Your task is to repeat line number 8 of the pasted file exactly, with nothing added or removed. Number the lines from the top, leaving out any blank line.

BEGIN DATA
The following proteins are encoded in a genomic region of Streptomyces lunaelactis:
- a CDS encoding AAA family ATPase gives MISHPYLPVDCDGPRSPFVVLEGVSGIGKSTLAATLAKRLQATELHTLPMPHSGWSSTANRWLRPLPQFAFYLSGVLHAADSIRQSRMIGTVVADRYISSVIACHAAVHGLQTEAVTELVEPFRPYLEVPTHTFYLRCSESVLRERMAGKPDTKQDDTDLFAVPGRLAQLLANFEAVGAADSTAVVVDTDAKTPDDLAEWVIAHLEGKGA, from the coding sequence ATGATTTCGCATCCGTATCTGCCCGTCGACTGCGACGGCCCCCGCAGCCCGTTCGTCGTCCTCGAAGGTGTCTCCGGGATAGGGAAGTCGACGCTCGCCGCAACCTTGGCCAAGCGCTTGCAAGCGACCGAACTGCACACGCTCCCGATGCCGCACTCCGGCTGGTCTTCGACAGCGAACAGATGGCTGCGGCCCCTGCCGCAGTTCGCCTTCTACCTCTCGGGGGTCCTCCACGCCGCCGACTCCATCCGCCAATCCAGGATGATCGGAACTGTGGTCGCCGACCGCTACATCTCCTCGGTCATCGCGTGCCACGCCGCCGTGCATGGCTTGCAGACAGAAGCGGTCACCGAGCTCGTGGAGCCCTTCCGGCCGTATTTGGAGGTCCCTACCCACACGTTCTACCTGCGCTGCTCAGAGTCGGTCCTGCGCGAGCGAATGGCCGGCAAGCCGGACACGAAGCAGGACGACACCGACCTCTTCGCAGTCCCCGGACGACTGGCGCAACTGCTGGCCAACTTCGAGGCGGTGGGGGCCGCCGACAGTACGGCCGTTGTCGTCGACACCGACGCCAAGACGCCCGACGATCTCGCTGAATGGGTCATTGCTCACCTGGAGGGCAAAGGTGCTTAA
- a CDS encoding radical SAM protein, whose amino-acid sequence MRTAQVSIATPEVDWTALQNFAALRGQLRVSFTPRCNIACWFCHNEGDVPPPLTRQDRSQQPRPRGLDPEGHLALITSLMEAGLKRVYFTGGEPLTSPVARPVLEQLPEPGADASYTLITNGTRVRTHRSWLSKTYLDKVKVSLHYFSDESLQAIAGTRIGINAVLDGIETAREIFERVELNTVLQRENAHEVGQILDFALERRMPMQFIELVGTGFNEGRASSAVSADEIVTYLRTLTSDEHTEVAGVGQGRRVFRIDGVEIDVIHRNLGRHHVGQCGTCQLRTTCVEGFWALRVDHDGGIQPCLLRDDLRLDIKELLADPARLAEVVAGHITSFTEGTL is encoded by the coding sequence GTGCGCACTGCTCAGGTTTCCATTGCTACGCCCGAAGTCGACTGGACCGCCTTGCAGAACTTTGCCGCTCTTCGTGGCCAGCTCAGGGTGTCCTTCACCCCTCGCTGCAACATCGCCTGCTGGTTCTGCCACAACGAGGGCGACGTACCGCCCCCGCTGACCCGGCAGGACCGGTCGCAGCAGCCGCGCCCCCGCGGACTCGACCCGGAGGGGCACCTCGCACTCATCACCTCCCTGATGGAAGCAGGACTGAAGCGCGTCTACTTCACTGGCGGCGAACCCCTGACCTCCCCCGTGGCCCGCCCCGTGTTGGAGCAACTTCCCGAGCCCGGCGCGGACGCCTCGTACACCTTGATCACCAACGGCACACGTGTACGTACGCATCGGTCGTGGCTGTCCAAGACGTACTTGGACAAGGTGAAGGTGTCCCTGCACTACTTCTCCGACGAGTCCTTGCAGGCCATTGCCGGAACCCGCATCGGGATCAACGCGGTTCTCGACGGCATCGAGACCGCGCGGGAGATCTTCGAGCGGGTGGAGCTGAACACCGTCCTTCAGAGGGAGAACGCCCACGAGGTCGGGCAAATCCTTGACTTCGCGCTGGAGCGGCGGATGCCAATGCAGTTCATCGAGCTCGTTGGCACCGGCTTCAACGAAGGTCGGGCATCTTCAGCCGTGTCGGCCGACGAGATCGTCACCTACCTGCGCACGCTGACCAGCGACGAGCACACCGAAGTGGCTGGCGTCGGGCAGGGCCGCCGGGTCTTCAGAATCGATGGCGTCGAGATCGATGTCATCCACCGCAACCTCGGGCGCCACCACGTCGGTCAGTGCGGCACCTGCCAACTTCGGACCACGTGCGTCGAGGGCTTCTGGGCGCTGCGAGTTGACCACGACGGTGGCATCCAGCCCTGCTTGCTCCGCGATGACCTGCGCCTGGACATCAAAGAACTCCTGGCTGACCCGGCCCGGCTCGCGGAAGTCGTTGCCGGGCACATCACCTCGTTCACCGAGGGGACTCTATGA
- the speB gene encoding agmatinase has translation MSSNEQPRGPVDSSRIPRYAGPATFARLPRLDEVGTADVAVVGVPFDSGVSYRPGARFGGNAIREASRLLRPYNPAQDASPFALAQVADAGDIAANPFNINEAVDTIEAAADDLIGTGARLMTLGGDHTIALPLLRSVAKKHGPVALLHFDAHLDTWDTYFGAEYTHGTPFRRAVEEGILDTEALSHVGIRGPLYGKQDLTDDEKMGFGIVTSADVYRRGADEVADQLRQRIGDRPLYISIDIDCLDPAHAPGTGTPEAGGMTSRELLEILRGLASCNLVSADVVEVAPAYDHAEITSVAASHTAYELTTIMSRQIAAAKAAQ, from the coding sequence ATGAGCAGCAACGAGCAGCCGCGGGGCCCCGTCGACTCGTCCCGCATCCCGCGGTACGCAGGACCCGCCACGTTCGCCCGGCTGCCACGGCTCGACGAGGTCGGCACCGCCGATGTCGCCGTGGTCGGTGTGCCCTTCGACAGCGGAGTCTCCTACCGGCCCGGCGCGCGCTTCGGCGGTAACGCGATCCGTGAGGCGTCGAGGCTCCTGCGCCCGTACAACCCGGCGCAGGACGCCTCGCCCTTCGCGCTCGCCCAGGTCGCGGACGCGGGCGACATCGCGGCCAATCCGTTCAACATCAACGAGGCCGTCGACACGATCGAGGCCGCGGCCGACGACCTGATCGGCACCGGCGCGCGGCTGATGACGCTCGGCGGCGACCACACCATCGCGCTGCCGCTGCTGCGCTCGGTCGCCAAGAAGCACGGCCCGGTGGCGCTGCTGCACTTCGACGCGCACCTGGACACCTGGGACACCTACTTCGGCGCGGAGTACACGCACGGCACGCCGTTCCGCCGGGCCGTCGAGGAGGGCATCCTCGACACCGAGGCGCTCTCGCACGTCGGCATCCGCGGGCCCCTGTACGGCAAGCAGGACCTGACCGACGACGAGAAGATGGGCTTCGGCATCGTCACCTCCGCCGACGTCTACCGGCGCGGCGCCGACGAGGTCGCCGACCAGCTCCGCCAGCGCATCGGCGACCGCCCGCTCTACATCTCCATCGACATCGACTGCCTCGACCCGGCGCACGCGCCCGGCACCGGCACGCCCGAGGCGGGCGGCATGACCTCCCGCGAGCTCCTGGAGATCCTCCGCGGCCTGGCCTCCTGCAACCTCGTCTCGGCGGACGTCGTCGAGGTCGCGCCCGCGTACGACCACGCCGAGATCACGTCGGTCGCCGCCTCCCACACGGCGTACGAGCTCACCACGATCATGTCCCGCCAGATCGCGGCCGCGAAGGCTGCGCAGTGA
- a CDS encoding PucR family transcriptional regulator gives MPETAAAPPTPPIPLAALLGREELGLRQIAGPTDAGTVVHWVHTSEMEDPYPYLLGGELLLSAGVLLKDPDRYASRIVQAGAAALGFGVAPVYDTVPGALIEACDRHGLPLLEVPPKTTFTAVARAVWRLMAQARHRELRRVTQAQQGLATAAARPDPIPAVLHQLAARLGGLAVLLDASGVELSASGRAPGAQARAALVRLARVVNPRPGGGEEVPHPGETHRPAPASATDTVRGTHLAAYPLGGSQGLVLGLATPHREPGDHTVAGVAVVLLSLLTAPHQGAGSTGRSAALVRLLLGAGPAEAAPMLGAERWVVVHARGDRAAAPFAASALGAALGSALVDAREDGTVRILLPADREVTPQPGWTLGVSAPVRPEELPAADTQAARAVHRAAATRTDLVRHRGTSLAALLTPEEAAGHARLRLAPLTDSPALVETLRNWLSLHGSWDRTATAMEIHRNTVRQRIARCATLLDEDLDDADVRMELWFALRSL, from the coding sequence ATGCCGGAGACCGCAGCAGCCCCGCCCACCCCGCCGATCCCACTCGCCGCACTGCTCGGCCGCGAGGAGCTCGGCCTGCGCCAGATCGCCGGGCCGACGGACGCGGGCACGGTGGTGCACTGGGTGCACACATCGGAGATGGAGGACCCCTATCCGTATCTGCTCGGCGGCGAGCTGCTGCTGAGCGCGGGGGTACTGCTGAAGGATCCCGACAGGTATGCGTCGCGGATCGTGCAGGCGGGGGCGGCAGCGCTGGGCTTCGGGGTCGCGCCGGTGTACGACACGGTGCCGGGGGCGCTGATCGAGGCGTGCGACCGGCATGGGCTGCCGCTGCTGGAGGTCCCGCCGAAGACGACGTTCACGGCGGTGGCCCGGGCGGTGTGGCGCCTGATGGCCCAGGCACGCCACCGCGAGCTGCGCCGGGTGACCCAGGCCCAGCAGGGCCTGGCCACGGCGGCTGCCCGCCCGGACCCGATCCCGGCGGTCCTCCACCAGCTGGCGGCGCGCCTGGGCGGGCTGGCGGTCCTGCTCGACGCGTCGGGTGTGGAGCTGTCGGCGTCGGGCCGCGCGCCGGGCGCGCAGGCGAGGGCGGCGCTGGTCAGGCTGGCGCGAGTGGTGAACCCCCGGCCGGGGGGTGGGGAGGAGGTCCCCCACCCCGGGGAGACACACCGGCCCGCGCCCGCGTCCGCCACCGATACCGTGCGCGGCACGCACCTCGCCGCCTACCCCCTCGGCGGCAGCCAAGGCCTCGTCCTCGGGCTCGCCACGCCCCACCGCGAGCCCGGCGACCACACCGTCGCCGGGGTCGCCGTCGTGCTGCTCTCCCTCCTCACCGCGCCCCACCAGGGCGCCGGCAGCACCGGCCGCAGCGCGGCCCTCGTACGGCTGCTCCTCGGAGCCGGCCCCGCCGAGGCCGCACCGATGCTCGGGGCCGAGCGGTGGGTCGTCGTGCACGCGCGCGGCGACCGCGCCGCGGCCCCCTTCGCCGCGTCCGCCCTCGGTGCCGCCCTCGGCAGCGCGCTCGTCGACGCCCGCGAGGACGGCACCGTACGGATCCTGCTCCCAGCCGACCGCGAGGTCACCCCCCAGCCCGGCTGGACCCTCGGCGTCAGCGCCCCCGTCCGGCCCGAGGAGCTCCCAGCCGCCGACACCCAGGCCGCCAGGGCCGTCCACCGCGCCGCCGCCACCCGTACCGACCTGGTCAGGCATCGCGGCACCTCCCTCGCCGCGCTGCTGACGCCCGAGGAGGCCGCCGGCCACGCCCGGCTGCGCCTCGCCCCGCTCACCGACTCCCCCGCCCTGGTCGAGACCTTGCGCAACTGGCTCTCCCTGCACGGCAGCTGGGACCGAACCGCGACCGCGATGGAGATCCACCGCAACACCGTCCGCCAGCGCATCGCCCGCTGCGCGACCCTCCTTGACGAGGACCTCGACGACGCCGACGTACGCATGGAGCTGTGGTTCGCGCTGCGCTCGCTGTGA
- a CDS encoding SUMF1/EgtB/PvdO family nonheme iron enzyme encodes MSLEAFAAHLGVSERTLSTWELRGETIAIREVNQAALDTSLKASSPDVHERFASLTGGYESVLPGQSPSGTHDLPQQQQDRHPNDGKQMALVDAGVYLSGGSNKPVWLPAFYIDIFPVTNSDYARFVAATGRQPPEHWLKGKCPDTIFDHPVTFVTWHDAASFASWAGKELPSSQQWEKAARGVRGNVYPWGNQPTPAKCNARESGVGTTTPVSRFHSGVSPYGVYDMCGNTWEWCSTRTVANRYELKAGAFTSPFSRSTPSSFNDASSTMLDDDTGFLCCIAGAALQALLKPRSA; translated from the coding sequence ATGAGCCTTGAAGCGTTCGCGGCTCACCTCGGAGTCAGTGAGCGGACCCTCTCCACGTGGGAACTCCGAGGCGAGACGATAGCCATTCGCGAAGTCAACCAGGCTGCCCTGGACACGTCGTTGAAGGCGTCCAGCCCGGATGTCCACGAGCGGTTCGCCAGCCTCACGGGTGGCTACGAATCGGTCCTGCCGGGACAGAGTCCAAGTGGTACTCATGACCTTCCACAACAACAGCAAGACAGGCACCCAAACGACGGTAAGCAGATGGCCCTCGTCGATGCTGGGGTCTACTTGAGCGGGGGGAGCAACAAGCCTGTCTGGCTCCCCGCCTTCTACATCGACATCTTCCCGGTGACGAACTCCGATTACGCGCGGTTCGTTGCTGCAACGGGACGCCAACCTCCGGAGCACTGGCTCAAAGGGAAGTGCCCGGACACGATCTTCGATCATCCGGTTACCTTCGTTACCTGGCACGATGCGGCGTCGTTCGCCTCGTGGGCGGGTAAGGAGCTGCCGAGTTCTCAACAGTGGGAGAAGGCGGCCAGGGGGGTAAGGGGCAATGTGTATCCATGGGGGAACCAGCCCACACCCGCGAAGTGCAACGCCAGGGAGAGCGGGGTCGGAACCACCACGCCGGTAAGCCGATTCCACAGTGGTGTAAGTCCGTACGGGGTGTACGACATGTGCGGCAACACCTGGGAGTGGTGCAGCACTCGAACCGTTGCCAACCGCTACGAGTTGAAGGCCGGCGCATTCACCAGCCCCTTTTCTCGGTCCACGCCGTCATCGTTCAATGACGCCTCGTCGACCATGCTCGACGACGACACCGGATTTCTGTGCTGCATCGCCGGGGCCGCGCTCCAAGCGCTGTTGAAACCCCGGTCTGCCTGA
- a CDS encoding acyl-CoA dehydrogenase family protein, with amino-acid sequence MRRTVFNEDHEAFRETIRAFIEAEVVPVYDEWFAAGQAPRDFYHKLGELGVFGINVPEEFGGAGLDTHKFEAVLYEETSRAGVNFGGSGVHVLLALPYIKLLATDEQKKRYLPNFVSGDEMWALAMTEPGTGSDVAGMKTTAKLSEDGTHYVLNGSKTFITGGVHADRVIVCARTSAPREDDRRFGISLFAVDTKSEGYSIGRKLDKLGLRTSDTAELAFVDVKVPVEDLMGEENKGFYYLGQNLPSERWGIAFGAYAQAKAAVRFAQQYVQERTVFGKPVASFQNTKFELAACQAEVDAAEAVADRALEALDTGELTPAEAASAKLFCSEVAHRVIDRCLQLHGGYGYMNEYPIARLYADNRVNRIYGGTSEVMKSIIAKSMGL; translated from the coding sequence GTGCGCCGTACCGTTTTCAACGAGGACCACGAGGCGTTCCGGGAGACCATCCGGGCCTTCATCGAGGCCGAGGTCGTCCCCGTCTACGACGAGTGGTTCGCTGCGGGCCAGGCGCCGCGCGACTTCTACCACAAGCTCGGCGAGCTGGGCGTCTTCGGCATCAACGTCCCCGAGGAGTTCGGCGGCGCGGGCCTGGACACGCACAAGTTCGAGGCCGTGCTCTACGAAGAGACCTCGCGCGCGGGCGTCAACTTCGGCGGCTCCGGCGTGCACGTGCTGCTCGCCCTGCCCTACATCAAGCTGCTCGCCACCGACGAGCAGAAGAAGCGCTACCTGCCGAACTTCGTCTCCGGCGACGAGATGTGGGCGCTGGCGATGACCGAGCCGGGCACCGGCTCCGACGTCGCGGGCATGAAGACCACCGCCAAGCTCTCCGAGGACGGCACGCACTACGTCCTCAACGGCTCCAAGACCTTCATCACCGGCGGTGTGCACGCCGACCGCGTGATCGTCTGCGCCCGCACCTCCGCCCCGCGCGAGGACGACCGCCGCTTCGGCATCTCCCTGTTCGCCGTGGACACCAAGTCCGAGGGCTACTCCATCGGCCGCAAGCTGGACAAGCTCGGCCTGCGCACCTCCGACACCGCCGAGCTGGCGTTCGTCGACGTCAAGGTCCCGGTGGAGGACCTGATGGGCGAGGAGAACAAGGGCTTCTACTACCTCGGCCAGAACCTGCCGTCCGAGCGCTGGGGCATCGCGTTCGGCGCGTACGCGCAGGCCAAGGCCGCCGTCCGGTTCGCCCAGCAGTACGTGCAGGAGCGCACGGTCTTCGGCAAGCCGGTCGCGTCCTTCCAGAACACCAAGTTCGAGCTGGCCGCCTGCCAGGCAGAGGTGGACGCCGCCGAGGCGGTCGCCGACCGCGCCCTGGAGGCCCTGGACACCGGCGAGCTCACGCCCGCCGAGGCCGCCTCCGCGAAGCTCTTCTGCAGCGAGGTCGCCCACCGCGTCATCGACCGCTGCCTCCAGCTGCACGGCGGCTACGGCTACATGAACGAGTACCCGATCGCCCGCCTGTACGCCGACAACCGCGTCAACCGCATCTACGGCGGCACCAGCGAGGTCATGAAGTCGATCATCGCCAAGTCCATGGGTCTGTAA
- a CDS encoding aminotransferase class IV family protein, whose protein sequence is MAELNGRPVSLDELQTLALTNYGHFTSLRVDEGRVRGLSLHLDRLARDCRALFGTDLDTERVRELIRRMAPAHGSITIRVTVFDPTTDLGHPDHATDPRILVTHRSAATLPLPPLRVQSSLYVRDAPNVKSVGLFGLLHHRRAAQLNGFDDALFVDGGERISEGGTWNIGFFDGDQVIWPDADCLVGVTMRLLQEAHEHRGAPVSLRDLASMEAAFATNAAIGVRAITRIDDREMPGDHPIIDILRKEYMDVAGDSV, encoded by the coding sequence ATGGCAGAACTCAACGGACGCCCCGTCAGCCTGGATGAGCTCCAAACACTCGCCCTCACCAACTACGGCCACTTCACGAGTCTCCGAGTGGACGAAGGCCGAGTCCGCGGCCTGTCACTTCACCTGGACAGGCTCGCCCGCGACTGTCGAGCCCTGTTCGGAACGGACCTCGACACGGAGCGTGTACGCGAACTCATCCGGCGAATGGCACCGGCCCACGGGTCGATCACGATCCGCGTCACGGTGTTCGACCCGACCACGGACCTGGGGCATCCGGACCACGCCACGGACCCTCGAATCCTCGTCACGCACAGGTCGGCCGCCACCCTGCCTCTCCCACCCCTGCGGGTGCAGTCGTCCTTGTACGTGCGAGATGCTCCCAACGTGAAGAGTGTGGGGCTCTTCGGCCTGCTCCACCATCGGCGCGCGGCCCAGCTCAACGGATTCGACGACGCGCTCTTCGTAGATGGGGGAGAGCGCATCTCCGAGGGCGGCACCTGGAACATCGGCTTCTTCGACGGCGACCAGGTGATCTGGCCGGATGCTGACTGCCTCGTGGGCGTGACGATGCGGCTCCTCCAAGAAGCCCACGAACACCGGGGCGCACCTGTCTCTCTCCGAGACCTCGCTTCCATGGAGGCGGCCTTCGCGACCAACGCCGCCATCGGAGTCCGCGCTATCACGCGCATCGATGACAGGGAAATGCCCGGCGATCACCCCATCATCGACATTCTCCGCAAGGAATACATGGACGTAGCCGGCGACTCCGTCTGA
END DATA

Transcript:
- a CDS encoding aminotransferase class IV family protein, whose protein sequence is MAELNGRPVSLDELQTLALTNYGHFTSLRVDEGRVRGLSLHLDRLARDCRALFGTDLDTERVRELIRRMAPAHGSITIRVTVFDPTTDLGHPDHATDPRILVTHRSAATLPLPPLRVQSSLYVRDAPNVKSVGLFGLLHHRRAAQLNGFDDALFVDGGERISEGGTWNIGFFDGDQVIWPDADCLVGVTMRLLQEAHEHRGAPVSLRDLASMEAAFATNAAIGVRAITRIDDREMPGDHPIIDILRKEYMDVAGDSV, encoded by the coding sequence ATGGCAGAACTCAACGGACGCCCCGTCAGCCTGGATGAGCTCCAAACACTCGCCCTCACCAACTACGGCCACTTCACGAGTCTCCGAGTGGACGAAGGCCGAGTCCGCGGCCTGTCACTTCACCTGGACAGGCTCGCCCGCGACTGTCGAGCCCTGTTCGGAACGGACCTCGACACGGAGCGTGTACGCGAACTCATCCGGCGAATGGCACCGGCCCACGGGTCGATCACGATCCGCGTCACGGTGTTCGACCCGACCACGGACCTGGGGCATCCGGACCACGCCACGGACCCTCGAATCCTCGTCACGCACAGGTCGGCCGCCACCCTGCCTCTCCCACCCCTGCGGGTGCAGTCGTCCTTGTACGTGCGAGATGCTCCCAACGTGAAGAGTGTGGGGCTCTTCGGCCTGCTCCACCATCGGCGCGCGGCCCAGCTCAACGGATTCGACGACGCGCTCTTCGTAGATGGGGGAGAGCGCATCTCCGAGGGCGGCACCTGGAACATCGGCTTCTTCGACGGCGACCAGGTGATCTGGCCGGATGCTGACTGCCTCGTGGGCGTGACGATGCGGCTCCTCCAAGAAGCCCACGAACACCGGGGCGCACCTGTCTCTCTCCGAGACCTCGCTTCCATGGAGGCGGCCTTCGCGACCAACGCCGCCATCGGAGTCCGCGCTATCACGCGCATCGATGACAGGGAAATGCCCGGCGATCACCCCATCATCGACATTCTCCGCAAGGAATACATGGACGTAGCCGGCGACTCCGTCTGA